It was fate. Before the Second World War, my grandfather, whom I never knew, worked at the Crystal Palace in south London. According to family legend, he was there on the night it burned down in 1936. I have sometimes wondered if he was responsible for the faulty electrical circuit that likely caused its destruction.
When I was born, we lived for a short while with my grandmother in her flat, less than a mile from where that extraordinary glass edifice had stood.
Even before I was old enough to know the history of that great building, even before I discovered football, the name was part of me, an evocation of something magical, other-worldly. From my grandfather, to my father, to me, there was no other football team I could possibly follow.
The football club was named after the building, of course; initially founded by workers there in 1861, playing in the Crystal Palace grounds.
The club in its present form was established in 1905, and in 1924 it moved to its current ground, Selhurst Park, two miles away near the unlovely south London neighbourhood of Thornton Heath – a place I would come to love.
28 December, 1959
Crystal Palace 3, Gillingham 3
It’s the question all football fans ask each other: when was your first game? I was eight years old when my father took me to watch Crystal Palace play.
We stood behind one of the goals, at what’s now called the Sainsbury’s end, after a supermarket was developed behind the terracing. But in those days it was half terracing, half grassy slope. We played Gillingham. It was a bitterly cold day. We drew 3-3.
I say ‘we’ – I mean they, of course, for my participation was limited to watching, a passive observer, which is pretty much how things have continued for the past 60 years. (The window when I harboured dreams of one day playing for Palace, which opened on that day in 1959, finally closed around my 40th birthday.
Stanley Matthews, one of the greatest players ever to grace the English game, retired at 50, and even though I hadn’t kicked a football for 10 years, if the call came over the public address system for someone to play on the left, I’m sure I could have done a job.)
I can remember little about the game itself. But I do remember the thrill of being in the crowd, the shouting, the groans, the collective roar when Palace scored; the palpable shiver of excitement that ran through me, the feeling that in some inexpressible way I had found my place, my team and – for better or worse – my future.
Before club shops and home and away strips at exorbitant prices (a match ticket back then would have cost less than a pound), my mother took a white T-shirt, sewed a claret and blue strip of fabric around the chest and stitched an image of the Crystal Palace – the club badge – above it, for me to wear when I played with friends in the local recreation ground.
For Christmas, I was given a little ‘league ladders’ kit comprising all the teams in the top four divisions. Each team’s name was printed in its home colours on a small bit of cardboard, which you could then slot into a league table, rearranging the order after each round of results.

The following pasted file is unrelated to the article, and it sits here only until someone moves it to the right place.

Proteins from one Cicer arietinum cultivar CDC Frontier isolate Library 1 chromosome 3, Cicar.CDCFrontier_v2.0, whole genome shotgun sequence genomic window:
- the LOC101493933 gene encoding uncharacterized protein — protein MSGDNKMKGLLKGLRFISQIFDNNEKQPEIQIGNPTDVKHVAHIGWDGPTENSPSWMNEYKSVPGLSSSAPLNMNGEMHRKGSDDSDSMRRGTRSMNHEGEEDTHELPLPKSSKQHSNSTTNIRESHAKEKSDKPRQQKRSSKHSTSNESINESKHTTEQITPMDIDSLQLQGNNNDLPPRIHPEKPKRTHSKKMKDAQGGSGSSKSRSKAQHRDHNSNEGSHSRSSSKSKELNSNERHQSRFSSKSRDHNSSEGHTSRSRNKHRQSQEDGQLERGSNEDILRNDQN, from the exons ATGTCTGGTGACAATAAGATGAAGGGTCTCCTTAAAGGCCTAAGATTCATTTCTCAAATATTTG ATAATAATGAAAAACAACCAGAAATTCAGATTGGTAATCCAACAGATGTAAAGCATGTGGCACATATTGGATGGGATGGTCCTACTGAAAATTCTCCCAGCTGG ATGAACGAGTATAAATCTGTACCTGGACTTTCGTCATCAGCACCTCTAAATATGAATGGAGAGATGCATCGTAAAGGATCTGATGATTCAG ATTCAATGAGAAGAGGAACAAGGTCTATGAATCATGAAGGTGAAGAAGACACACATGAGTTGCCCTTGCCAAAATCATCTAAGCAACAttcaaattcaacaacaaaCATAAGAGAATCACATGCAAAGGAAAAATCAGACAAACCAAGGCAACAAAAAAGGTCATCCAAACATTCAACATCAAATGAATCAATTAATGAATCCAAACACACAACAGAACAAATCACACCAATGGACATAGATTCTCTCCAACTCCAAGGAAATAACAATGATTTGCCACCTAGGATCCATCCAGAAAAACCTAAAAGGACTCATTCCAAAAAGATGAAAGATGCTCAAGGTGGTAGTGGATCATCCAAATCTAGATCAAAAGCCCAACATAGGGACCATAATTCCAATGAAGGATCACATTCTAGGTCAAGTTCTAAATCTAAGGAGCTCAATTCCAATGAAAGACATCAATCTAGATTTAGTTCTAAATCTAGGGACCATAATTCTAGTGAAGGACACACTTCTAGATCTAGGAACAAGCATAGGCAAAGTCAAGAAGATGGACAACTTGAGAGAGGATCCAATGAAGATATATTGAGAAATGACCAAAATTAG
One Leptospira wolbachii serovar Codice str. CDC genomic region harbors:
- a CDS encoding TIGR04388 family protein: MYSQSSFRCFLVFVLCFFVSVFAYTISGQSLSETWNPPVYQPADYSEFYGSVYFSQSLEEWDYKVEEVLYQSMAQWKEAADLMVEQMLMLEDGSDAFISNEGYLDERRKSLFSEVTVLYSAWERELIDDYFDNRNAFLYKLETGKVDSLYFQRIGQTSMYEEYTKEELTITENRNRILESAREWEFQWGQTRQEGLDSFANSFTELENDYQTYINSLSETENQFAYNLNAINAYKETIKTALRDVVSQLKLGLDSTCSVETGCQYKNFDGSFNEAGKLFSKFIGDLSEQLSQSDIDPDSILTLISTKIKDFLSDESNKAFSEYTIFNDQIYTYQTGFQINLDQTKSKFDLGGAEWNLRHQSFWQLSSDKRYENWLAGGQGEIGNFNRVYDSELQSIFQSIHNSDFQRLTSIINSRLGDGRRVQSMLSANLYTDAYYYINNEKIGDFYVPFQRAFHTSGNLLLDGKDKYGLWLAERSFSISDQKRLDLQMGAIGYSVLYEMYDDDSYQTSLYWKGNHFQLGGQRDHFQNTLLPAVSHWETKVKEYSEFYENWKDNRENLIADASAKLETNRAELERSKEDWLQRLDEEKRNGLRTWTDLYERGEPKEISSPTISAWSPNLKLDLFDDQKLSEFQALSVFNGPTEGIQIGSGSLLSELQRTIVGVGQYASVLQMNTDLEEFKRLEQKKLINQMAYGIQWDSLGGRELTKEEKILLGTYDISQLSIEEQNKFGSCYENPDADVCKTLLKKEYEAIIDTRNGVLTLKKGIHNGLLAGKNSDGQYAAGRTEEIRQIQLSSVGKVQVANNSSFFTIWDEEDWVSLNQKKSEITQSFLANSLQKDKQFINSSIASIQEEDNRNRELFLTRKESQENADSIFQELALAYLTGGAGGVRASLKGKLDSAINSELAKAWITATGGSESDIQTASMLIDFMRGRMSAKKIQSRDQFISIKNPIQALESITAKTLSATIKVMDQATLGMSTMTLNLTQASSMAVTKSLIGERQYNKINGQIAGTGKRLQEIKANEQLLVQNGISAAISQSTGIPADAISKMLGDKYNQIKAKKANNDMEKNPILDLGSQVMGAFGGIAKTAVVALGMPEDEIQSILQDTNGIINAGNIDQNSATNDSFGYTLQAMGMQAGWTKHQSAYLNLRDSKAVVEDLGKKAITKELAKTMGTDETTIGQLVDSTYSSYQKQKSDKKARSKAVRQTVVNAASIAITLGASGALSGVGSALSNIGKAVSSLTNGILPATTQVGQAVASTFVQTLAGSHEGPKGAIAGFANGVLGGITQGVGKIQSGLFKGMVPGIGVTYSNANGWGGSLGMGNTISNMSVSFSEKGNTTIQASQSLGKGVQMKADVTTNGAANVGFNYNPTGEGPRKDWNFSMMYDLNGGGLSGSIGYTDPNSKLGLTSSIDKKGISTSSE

It was a painstaking, laborious process, and even the thrill of handling the card marked ‘Crystal Palace’ palled as it became more bent and dog-eared – a symbol, it seemed, of the club’s standing at the time – until being finally abandoned altogether.
It is an understatement to say that Crystal Palace is not a glamorous club. It is the antithesis of glamour. When I first started following the team they were in what was then the Fourth Division, the lowest tier in the professional game.
Over the years they made a slow, fitful progress upward – and sometimes downward again – through the divisions, occasionally breaching the top tier before falling back into the hinterland of the second.
In 2013 they arrived once more in the Premier League where, astonishingly, they – or should I say we – have remained ever since.
They have never won a major competition. The highest league position ever achieved was third place in the old First Division in 1991. They have been FA Cup finalists twice – in 1990 and 2016 – both times losing to Manchester United, and who could forget winning the Zenith Data Systems Cup in 1991?
They are not a brand, nor a franchise; they are a football club.
Football, the Premier League in particular, is the great lingua franca; I have swapped football talk with taxi drivers in America, India and all over Europe. All of them have been familiar with Manchester United, Liverpool and Chelsea. Few, if any, have heard of Crystal Palace.
At some point in the 1970s, the then-manager Malcolm Allison, possibly thinking the team’s original nickname, ‘the Glaziers’, was too arcane, changed it to ‘the Eagles’. You’ll hear it chanted at games, ‘Ea-gles! Ea-gles’; but I’ve never heard anyone call them that in conversation.
To fans, the club is simply ‘Palace’; to rivals striving for satirical effect, it’s sometimes ‘Palarse’. A friend in Canada irritatingly refers to ‘the Crystals’ (the name of the cheerleaders who perform before home games).
He has no understanding of football, and finds my passion amusing and faintly ridiculous, as would most people who know little of football and care even less. But there is nothing logical, or explicable, about it.
To follow a football team is to be initiated into a lifetime of dreams, magic and infinite possibilities – but often the reality is a lifetime of thwarted ambition, frustration and pain. Who in their right mind would consign themselves to that? I did.